On 27 March 2018, S&P Global Ratings raised South Africa’s gross domestic product (GDP) growth forecast to 2%, from 1%. This optimistic forecast is in part due to increased confidence of local and foreign investors after the country’s leadership change, but also an increased demand for goods, a stronger Rand and lower than expected inflation. Senior S&P economist, Tatiana Lysenko emphasizes that a renewed confidence in business in South Africa, together with an increase in incomes due to lower inflation, will prove positive for household spending.
However Lysenko warns that continued growth will be stunted by what she terms, structural challenges. These challenges include poor management within state-owned enterprises (SOEs) and a rigid labour market where employers are unable to negotiate higher wages for their employees and the unemployed are unable to easily enter employment. Due to these challenges, it is expected that the country’s debt rating will not be upgraded by the time the next review occurs in May 2018.
While the next review, whose results will be published on 25 May, may not provide a ratings upgrade, S&P does forecast a greater GDP growth of 2.1% in 2019. Growth of 2% may be a welcome increase, but according to S&P, this is not enough to increase wages and reduce high levels of unemployment.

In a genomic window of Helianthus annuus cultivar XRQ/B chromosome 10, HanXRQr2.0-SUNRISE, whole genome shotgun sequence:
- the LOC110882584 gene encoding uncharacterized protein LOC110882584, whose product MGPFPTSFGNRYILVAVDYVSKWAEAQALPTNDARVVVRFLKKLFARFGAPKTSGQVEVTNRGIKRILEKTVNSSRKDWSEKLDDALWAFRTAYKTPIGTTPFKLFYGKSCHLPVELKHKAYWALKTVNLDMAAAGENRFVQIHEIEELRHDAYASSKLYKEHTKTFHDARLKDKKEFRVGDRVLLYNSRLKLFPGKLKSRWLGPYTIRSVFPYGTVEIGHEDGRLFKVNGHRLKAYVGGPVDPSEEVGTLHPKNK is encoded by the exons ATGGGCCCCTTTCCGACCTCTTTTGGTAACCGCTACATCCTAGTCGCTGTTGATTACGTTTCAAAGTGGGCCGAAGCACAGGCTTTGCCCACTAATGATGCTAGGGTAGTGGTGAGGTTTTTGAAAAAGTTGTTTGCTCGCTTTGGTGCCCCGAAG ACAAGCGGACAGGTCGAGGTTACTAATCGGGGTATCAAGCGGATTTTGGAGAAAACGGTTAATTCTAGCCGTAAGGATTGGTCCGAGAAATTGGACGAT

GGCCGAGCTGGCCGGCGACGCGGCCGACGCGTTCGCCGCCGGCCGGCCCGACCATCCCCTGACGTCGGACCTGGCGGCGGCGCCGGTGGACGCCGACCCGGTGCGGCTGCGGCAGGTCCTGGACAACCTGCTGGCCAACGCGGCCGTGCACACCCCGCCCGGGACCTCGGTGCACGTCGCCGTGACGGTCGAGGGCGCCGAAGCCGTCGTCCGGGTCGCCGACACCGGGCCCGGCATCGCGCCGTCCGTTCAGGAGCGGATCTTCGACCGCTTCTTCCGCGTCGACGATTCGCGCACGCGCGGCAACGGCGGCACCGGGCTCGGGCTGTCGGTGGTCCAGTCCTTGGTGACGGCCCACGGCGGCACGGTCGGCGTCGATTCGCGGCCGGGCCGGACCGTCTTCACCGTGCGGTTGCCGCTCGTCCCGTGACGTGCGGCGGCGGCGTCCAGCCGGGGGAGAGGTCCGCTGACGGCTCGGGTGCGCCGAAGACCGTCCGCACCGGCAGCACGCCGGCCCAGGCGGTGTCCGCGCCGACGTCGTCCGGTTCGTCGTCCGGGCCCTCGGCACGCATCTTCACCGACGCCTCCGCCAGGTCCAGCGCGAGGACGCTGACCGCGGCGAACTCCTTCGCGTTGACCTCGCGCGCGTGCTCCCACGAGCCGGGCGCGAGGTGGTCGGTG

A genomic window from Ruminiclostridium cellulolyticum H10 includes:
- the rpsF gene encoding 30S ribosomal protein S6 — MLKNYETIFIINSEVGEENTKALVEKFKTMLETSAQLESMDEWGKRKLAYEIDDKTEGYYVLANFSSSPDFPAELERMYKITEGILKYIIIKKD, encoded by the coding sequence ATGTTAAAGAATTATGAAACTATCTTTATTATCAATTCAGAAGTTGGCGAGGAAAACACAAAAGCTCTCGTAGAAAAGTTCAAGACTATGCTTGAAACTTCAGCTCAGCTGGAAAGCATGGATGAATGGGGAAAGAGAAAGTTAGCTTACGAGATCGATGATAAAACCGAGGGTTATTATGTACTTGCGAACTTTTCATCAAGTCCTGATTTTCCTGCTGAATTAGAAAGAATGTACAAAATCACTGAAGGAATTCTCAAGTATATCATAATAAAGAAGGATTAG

President Cyril Ramaphosa has begun to tackle the country’s structural challenges through reform at SOEs including Eskom, South African Airways (SAA), as well as a commission of enquiry into state capture at all SOEs. As these reforms processes are still new, the country has yet to see any progress or improvements.
The country is in a better position in terms of economic growth, but is yet to experience a ratings upgrade. With increased investor confidence and suitable Business Insurance in place, entrepreneurs and businesses must be encouraged to continue their work in the country.